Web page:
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I am generating an ArrayList of objects. Following is the code

ArrayList someArrayList = new ArrayList();

Public ArrayList getLotOfData()
ArrayList someData = new ArrayList();
return someData; 

someArrayList = eDAO.getLotOfData();

Once I have this ArrayList object "someArrayList", I would like to declare it public and final and store it in a Constants file so that it can be accessed globally. Is there a way I can do that? If I declare an Arraylist object public and final, then I would not be able to reassign any values to it. I tried the following

public final ArrayList anotherArrayList = new ArrayList();


I had hoped to store this "anotherArrayList" as a global ArrayList object and use it, but this returns a nullpointer exception. I want to use it just like a String constant "ConstantsFile.anotherArrayList". Any ideas???

share|improve this question
can someone please edit this? – Paul Nikonowicz Feb 14 '12 at 22:23
You're actually a bit confused; declaring a variable final means only that you can't set the reference to something else, not that you can't add objects to it. – Dave Newton Feb 14 '12 at 22:27
@Dave...I am also surprised as to why this returns a nullpointer exception – Raghu Feb 14 '12 at 22:28
Let me get this straight: You got a NullPointerException, and rather than looking at the stacktrace or debugging to find out what is null, you turn to stackoverflow to write your code for you. A much better question to ask would be how you can locate the cause of a NullPointerException - provided that questions hadn't been answered over and over, of course. – meriton Feb 14 '12 at 22:32
@Raghu Why what "returns" an NPE? – Dave Newton Feb 14 '12 at 22:32
up vote 7 down vote accepted

Guava provides ImmutableList for just about this reason. (Also, it doesn't have the unnecessary space overhead that ArrayList allocates to make room for future elements which you won't be adding for your application.)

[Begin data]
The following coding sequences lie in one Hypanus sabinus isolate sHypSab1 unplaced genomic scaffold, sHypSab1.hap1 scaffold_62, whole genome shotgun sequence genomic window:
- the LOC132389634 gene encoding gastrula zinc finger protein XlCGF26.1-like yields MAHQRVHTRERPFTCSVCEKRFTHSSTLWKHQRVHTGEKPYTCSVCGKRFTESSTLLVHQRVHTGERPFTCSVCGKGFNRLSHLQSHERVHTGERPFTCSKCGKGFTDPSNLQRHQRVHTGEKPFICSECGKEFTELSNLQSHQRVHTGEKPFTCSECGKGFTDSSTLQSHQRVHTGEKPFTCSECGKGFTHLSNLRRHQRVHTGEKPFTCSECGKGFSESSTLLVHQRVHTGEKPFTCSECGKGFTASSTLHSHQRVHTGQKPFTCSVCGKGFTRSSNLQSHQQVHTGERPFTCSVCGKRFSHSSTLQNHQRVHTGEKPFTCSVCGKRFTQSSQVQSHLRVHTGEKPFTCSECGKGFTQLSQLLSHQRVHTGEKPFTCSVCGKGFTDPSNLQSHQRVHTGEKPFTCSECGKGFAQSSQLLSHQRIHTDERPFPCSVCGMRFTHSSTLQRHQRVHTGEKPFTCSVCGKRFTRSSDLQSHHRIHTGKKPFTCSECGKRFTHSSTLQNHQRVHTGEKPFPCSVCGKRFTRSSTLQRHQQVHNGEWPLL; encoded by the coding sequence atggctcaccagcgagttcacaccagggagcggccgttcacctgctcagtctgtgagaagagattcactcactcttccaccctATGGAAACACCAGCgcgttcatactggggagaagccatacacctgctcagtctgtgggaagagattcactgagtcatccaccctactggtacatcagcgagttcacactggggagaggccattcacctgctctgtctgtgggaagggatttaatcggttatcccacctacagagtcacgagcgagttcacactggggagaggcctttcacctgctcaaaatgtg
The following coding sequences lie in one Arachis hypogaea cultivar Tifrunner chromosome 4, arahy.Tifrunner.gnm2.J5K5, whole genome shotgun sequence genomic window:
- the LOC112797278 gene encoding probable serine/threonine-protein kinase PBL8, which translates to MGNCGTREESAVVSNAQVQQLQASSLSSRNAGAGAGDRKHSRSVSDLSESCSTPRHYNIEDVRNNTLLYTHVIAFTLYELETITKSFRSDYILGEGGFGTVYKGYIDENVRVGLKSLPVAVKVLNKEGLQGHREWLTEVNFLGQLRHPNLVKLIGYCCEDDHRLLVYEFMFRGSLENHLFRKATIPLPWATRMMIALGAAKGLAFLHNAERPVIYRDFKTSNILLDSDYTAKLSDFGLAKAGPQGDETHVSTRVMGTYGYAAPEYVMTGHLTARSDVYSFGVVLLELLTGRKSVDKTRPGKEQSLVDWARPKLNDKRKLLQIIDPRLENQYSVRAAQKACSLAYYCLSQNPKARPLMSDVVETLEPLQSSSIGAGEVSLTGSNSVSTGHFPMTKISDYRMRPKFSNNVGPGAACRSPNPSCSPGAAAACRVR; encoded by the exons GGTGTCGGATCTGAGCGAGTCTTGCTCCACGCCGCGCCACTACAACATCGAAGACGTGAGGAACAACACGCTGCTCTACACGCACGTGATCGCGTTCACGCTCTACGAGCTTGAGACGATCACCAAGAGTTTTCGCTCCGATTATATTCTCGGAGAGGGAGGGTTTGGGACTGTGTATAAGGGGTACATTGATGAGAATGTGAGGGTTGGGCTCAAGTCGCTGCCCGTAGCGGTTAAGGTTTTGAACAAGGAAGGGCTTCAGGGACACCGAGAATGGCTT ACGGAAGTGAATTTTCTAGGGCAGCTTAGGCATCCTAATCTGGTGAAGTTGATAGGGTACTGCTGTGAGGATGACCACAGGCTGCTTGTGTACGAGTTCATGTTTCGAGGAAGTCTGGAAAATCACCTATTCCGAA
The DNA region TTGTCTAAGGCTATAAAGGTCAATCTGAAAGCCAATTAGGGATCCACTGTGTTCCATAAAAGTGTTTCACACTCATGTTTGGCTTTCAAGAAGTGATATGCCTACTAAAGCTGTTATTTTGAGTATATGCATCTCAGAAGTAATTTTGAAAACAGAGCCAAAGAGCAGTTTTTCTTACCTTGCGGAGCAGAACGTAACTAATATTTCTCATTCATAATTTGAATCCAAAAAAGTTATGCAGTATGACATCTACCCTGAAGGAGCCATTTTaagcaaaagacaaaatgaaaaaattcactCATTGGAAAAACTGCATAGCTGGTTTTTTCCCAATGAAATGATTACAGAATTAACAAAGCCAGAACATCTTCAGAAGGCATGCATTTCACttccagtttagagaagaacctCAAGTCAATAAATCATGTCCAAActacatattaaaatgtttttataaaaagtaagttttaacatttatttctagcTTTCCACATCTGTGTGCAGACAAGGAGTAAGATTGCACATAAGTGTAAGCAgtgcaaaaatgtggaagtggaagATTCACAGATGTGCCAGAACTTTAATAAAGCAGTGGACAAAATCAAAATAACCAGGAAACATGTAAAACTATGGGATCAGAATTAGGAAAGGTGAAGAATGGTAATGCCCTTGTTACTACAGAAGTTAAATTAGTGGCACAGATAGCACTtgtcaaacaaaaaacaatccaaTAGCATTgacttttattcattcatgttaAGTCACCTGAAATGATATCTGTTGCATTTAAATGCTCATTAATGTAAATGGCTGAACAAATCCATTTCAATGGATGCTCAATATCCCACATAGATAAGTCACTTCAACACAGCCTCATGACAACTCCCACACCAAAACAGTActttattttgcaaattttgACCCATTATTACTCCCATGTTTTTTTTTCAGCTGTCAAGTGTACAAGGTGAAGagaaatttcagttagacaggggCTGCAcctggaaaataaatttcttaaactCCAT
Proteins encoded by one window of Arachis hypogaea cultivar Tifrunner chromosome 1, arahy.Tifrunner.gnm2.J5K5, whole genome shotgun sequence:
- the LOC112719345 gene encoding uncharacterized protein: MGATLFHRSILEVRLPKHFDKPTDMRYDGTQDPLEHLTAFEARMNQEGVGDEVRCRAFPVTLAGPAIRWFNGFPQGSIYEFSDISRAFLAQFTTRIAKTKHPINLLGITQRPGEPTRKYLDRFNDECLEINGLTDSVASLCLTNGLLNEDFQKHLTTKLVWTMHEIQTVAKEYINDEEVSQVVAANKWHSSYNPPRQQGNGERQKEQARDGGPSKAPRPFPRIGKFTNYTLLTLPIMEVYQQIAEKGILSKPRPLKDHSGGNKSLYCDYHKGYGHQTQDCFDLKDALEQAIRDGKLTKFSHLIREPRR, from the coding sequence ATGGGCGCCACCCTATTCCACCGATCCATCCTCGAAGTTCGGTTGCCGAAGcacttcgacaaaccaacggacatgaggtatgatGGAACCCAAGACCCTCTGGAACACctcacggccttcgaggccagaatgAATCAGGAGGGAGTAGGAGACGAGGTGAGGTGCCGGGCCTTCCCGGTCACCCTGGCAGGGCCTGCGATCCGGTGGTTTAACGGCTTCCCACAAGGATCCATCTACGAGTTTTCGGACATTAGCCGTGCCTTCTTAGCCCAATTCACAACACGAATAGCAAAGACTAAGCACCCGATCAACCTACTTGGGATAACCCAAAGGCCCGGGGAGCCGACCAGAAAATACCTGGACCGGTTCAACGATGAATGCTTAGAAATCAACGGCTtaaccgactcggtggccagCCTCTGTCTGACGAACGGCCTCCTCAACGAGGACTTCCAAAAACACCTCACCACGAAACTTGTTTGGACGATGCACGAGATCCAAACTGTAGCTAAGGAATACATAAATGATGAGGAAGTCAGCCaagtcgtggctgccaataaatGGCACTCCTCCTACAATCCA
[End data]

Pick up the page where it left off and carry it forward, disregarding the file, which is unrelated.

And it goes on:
public static final ImmutableList<String> CONSTANTS = 
  ImmutableList.of("foo", "bar");
share|improve this answer

You can easily make it public static final, but that won't stop people from changing the contents.

The best approach is to safely publish the "constant" by:

  • wrapping it in an unmodifiable list
  • using an instance block to populate it

Resulting in one neat final declaration with initialization:

public static final List<String> list = Collections.unmodifiableList(
    new ArrayList<String>() {{
        // etc

or, similar but different style for simple elements (that don't need code)

public static final List<String> list = 
    Collections.unmodifiableList(Arrays.asList("foo", "bar"));
share|improve this answer
i use Java 1.4.....so cant use parameterized collections – Raghu Feb 14 '12 at 22:29
then remove the typing - it will still work – Bohemian Feb 14 '12 at 22:30
@Raghu What's the big deal? Just drop the <String> part! – adarshr Feb 14 '12 at 22:31
How to better acces String resources during adding values into the list? – Androider Jan 22 at 14:13

Java 1.4 compatible way:

public static final List STRINGS = Collections.unmodifiableList(
    Arrays.asList(new String[] {"foo", "bar"}));

Such List is unmodifiable, calling methods such as add(), remove() or set() will cause UnsupportedOperationException.

For less ancient Java versions:

public static final List<String> STRINGS = Collections.unmodifiableList(
    Arrays.asList("foo", "bar"));
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